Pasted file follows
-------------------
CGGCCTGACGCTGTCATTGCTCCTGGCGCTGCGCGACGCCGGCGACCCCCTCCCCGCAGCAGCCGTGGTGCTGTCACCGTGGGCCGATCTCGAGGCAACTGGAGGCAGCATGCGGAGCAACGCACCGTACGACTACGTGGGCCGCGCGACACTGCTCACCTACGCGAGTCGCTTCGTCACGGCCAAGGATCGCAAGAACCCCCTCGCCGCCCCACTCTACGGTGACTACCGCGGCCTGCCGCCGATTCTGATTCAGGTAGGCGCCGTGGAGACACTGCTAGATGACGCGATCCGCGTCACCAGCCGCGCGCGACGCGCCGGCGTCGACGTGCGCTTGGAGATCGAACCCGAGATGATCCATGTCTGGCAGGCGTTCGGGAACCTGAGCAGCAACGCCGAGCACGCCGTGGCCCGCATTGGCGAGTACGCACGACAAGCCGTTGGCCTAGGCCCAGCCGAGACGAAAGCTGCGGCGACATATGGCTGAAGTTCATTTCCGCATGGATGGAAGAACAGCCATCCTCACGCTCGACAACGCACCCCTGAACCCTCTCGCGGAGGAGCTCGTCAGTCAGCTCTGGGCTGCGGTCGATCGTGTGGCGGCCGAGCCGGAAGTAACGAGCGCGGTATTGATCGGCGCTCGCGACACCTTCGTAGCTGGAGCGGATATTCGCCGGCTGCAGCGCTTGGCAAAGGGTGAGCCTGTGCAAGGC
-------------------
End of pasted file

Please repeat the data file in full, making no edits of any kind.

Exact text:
CGGCCTGACGCTGTCATTGCTCCTGGCGCTGCGCGACGCCGGCGACCCCCTCCCCGCAGCAGCCGTGGTGCTGTCACCGTGGGCCGATCTCGAGGCAACTGGAGGCAGCATGCGGAGCAACGCACCGTACGACTACGTGGGCCGCGCGACACTGCTCACCTACGCGAGTCGCTTCGTCACGGCCAAGGATCGCAAGAACCCCCTCGCCGCCCCACTCTACGGTGACTACCGCGGCCTGCCGCCGATTCTGATTCAGGTAGGCGCCGTGGAGACACTGCTAGATGACGCGATCCGCGTCACCAGCCGCGCGCGACGCGCCGGCGTCGACGTGCGCTTGGAGATCGAACCCGAGATGATCCATGTCTGGCAGGCGTTCGGGAACCTGAGCAGCAACGCCGAGCACGCCGTGGCCCGCATTGGCGAGTACGCACGACAAGCCGTTGGCCTAGGCCCAGCCGAGACGAAAGCTGCGGCGACATATGGCTGAAGTTCATTTCCGCATGGATGGAAGAACAGCCATCCTCACGCTCGACAACGCACCCCTGAACCCTCTCGCGGAGGAGCTCGTCAGTCAGCTCTGGGCTGCGGTCGATCGTGTGGCGGCCGAGCCGGAAGTAACGAGCGCGGTATTGATCGGCGCTCGCGACACCTTCGTAGCTGGAGCGGATATTCGCCGGCTGCAGCGCTTGGCAAAGGGTGAGCCTGTGCAAGGC